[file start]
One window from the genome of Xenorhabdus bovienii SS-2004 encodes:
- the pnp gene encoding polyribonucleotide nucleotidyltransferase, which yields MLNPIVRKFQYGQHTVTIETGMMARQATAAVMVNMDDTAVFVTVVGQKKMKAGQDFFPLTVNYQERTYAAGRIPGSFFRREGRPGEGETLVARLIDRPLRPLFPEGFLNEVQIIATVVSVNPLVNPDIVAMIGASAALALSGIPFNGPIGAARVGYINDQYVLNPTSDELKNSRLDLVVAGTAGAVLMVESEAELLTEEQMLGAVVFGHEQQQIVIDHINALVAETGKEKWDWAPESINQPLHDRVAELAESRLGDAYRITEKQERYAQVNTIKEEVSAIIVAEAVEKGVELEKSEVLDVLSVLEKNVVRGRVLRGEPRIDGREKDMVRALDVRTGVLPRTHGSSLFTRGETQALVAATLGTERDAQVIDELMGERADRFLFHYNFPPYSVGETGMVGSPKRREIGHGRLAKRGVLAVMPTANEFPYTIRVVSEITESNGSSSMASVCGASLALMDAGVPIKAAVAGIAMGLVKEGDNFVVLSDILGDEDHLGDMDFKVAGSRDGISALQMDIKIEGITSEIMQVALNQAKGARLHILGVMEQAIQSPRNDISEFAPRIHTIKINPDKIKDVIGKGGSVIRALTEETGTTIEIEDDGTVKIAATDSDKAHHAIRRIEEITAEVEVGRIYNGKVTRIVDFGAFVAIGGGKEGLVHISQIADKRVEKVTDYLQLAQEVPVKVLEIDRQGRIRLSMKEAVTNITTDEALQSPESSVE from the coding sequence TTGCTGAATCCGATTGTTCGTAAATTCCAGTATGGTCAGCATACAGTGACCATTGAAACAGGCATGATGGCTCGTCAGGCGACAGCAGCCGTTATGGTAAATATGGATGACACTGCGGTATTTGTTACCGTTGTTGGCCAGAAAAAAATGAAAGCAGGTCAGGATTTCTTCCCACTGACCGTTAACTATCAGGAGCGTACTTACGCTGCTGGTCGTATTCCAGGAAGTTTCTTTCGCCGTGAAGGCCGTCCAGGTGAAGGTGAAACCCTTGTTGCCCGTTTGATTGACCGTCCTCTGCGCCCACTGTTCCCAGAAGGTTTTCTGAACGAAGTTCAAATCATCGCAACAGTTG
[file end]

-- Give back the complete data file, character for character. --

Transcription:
One window from the genome of Xenorhabdus bovienii SS-2004 encodes:
- the pnp gene encoding polyribonucleotide nucleotidyltransferase, which yields MLNPIVRKFQYGQHTVTIETGMMARQATAAVMVNMDDTAVFVTVVGQKKMKAGQDFFPLTVNYQERTYAAGRIPGSFFRREGRPGEGETLVARLIDRPLRPLFPEGFLNEVQIIATVVSVNPLVNPDIVAMIGASAALALSGIPFNGPIGAARVGYINDQYVLNPTSDELKNSRLDLVVAGTAGAVLMVESEAELLTEEQMLGAVVFGHEQQQIVIDHINALVAETGKEKWDWAPESINQPLHDRVAELAESRLGDAYRITEKQERYAQVNTIKEEVSAIIVAEAVEKGVELEKSEVLDVLSVLEKNVVRGRVLRGEPRIDGREKDMVRALDVRTGVLPRTHGSSLFTRGETQALVAATLGTERDAQVIDELMGERADRFLFHYNFPPYSVGETGMVGSPKRREIGHGRLAKRGVLAVMPTANEFPYTIRVVSEITESNGSSSMASVCGASLALMDAGVPIKAAVAGIAMGLVKEGDNFVVLSDILGDEDHLGDMDFKVAGSRDGISALQMDIKIEGITSEIMQVALNQAKGARLHILGVMEQAIQSPRNDISEFAPRIHTIKINPDKIKDVIGKGGSVIRALTEETGTTIEIEDDGTVKIAATDSDKAHHAIRRIEEITAEVEVGRIYNGKVTRIVDFGAFVAIGGGKEGLVHISQIADKRVEKVTDYLQLAQEVPVKVLEIDRQGRIRLSMKEAVTNITTDEALQSPESSVE from the coding sequence TTGCTGAATCCGATTGTTCGTAAATTCCAGTATGGTCAGCATACAGTGACCATTGAAACAGGCATGATGGCTCGTCAGGCGACAGCAGCCGTTATGGTAAATATGGATGACACTGCGGTATTTGTTACCGTTGTTGGCCAGAAAAAAATGAAAGCAGGTCAGGATTTCTTCCCACTGACCGTTAACTATCAGGAGCGTACTTACGCTGCTGGTCGTATTCCAGGAAGTTTCTTTCGCCGTGAAGGCCGTCCAGGTGAAGGTGAAACCCTTGTTGCCCGTTTGATTGACCGTCCTCTGCGCCCACTGTTCCCAGAAGGTTTTCTGAACGAAGTTCAAATCATCGCAACAGTTG